But would they? After all, we're talking about code written by America's greatest employer of mathematicians, and one of the world's biggest users of computers. If anyone could plant secret code in Open Source, it would be NSA. No slouches of the deep calculations are they.

Loeb, who has examined the code in detail, would agree that there is no sneaky business going on, although he wouldn't go as far as to verify that there were no back doors. "I have seen nothing in the code to indicate any computational effort to swipe data, but to really answer that, the code would have to be analyzed for dependencies that are not obvious," Loeb emails. "The thing is, the released version is sort of useless as is. It's a framework, much like a Linux distribution. You have to set the permissions and stuff. Doing that customization seems to cut off any way that 'They' could count on to transmit data out of the shell.

"But that's just my opinion. I can't truly prove it mathematically."

Actually, SELinux has more to do with NSA's other mission, the one fewer people know about. While its chief duty is monitoring foreign communications for political and economic items of interest, NSA has a second task of building communications systems that can't be cracked, listened in on, or otherwise compromised. As one CALUG member noted after the meeting, "The wars between nations today are economic ones." Especially since the Cold War, operatives cut loose from foreign spy agencies are now engaged in all manner of espionage for foreign companies and governments. So it is in the United States' best interest, the argument goes, that the government build crack-proof systems for U.S. corporations.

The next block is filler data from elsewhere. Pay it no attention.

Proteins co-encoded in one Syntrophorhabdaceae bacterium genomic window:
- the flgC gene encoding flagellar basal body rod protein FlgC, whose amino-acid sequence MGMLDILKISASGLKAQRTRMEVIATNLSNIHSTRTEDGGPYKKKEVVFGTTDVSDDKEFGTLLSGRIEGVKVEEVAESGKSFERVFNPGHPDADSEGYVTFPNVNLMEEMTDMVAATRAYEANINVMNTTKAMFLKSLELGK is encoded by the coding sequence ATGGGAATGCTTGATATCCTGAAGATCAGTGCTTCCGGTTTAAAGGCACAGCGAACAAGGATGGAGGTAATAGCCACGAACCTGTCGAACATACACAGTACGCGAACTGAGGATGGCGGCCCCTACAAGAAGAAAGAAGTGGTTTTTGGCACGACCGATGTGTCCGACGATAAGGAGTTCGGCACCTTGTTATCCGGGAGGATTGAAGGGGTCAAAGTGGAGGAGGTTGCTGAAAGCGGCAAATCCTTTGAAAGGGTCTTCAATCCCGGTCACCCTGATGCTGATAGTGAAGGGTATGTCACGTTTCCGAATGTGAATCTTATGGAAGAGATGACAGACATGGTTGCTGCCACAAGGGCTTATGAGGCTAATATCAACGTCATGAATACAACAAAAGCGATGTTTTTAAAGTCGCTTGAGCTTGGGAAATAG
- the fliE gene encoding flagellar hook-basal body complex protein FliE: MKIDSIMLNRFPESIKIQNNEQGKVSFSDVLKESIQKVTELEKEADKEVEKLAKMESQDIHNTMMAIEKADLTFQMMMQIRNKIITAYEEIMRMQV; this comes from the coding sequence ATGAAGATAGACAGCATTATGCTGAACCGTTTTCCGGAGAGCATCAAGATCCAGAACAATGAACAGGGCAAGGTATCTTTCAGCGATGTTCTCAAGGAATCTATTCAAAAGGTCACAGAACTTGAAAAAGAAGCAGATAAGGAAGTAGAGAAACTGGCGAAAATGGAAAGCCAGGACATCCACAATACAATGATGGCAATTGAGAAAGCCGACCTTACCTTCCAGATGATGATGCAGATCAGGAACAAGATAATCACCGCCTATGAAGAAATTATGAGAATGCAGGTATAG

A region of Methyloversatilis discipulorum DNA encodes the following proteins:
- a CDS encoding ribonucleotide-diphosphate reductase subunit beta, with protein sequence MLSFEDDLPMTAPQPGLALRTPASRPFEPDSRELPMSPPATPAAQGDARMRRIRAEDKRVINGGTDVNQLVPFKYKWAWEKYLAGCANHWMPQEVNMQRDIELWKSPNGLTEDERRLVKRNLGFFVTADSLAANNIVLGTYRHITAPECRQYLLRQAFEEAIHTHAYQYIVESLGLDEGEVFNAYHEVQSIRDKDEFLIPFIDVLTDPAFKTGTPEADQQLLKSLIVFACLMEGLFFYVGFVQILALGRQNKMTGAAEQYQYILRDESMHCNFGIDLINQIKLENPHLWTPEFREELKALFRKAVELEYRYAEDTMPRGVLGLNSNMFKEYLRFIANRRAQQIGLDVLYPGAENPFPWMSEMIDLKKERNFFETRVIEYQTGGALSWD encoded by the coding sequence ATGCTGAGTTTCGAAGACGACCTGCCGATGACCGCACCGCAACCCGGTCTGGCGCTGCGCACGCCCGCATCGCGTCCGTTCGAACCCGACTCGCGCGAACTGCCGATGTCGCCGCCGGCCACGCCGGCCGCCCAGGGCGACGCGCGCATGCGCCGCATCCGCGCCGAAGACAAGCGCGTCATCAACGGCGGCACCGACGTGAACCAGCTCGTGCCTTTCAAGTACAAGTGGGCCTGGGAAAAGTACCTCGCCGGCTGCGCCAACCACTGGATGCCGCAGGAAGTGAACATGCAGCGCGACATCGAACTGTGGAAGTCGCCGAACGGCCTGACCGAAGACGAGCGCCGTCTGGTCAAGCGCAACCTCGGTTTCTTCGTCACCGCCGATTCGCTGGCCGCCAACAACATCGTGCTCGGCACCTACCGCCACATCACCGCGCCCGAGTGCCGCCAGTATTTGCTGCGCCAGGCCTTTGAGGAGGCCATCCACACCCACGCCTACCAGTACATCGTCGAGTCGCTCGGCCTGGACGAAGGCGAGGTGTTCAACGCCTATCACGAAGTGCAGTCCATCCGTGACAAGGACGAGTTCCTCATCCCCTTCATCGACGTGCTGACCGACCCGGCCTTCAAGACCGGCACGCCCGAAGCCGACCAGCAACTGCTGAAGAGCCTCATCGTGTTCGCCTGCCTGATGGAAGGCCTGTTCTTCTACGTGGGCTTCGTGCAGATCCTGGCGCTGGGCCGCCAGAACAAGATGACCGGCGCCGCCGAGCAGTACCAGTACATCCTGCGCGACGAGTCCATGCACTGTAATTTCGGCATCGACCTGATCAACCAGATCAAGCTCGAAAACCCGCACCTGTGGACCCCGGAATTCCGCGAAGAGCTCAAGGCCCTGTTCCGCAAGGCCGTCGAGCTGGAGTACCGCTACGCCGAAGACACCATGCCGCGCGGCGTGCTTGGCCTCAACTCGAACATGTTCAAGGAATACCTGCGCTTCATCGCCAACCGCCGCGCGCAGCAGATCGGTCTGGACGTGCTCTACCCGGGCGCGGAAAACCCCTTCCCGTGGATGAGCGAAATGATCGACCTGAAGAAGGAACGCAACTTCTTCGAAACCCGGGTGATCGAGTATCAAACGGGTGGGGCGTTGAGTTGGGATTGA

And who better to do that than NSA itself, which knows a thing or two about compromising systems? The agency's Web site has a whole slew of security-related technologies ready for some enterprising companies to take out into the marketplace -- from disk sanitization to a wafer-coating technique that prevents reverse engineering of chips. And this is nothing new. Back in the '70s, when IBM was working on what would soon become the government Data Encryption Standard (DES), NSA brainboxes quietly stepped in to assist Big Blue in refining its design. Turns out they'd been secretly working on something similar for years.